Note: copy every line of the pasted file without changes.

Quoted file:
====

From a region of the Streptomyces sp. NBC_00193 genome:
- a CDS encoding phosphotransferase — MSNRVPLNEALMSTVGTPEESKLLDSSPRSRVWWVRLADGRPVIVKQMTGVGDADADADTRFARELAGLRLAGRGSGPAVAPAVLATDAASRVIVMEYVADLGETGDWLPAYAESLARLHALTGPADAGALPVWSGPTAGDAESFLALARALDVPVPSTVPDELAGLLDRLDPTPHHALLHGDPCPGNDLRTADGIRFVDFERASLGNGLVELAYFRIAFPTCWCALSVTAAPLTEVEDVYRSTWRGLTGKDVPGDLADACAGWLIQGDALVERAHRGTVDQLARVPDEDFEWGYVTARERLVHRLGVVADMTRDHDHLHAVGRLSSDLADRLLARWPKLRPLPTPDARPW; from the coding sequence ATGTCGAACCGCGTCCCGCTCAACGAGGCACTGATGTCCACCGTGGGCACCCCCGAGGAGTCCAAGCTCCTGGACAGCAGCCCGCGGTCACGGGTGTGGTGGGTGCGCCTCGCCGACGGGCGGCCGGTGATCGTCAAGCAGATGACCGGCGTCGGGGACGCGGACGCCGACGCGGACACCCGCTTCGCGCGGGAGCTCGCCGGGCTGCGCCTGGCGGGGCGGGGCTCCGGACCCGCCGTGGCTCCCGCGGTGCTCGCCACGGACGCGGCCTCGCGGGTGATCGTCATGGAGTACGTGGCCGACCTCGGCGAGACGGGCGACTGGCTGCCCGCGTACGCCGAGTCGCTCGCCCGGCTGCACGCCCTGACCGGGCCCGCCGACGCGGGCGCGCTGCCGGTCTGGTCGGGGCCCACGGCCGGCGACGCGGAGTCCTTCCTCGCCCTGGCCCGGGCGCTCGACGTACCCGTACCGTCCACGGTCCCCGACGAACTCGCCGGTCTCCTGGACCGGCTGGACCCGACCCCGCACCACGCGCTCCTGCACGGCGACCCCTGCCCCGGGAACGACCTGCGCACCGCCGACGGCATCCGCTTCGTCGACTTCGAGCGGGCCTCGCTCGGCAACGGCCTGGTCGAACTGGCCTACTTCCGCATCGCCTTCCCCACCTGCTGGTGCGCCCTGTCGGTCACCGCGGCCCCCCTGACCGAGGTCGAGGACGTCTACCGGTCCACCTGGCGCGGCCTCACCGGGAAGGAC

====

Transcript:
From a region of the Streptomyces sp. NBC_00193 genome:
- a CDS encoding phosphotransferase — MSNRVPLNEALMSTVGTPEESKLLDSSPRSRVWWVRLADGRPVIVKQMTGVGDADADADTRFARELAGLRLAGRGSGPAVAPAVLATDAASRVIVMEYVADLGETGDWLPAYAESLARLHALTGPADAGALPVWSGPTAGDAESFLALARALDVPVPSTVPDELAGLLDRLDPTPHHALLHGDPCPGNDLRTADGIRFVDFERASLGNGLVELAYFRIAFPTCWCALSVTAAPLTEVEDVYRSTWRGLTGKDVPGDLADACAGWLIQGDALVERAHRGTVDQLARVPDEDFEWGYVTARERLVHRLGVVADMTRDHDHLHAVGRLSSDLADRLLARWPKLRPLPTPDARPW; from the coding sequence ATGTCGAACCGCGTCCCGCTCAACGAGGCACTGATGTCCACCGTGGGCACCCCCGAGGAGTCCAAGCTCCTGGACAGCAGCCCGCGGTCACGGGTGTGGTGGGTGCGCCTCGCCGACGGGCGGCCGGTGATCGTCAAGCAGATGACCGGCGTCGGGGACGCGGACGCCGACGCGGACACCCGCTTCGCGCGGGAGCTCGCCGGGCTGCGCCTGGCGGGGCGGGGCTCCGGACCCGCCGTGGCTCCCGCGGTGCTCGCCACGGACGCGGCCTCGCGGGTGATCGTCATGGAGTACGTGGCCGACCTCGGCGAGACGGGCGACTGGCTGCCCGCGTACGCCGAGTCGCTCGCCCGGCTGCACGCCCTGACCGGGCCCGCCGACGCGGGCGCGCTGCCGGTCTGGTCGGGGCCCACGGCCGGCGACGCGGAGTCCTTCCTCGCCCTGGCCCGGGCGCTCGACGTACCCGTACCGTCCACGGTCCCCGACGAACTCGCCGGTCTCCTGGACCGGCTGGACCCGACCCCGCACCACGCGCTCCTGCACGGCGACCCCTGCCCCGGGAACGACCTGCGCACCGCCGACGGCATCCGCTTCGTCGACTTCGAGCGGGCCTCGCTCGGCAACGGCCTGGTCGAACTGGCCTACTTCCGCATCGCCTTCCCCACCTGCTGGTGCGCCCTGTCGGTCACCGCGGCCCCCCTGACCGAGGTCGAGGACGTCTACCGGTCCACCTGGCGCGGCCTCACCGGGAAGGAC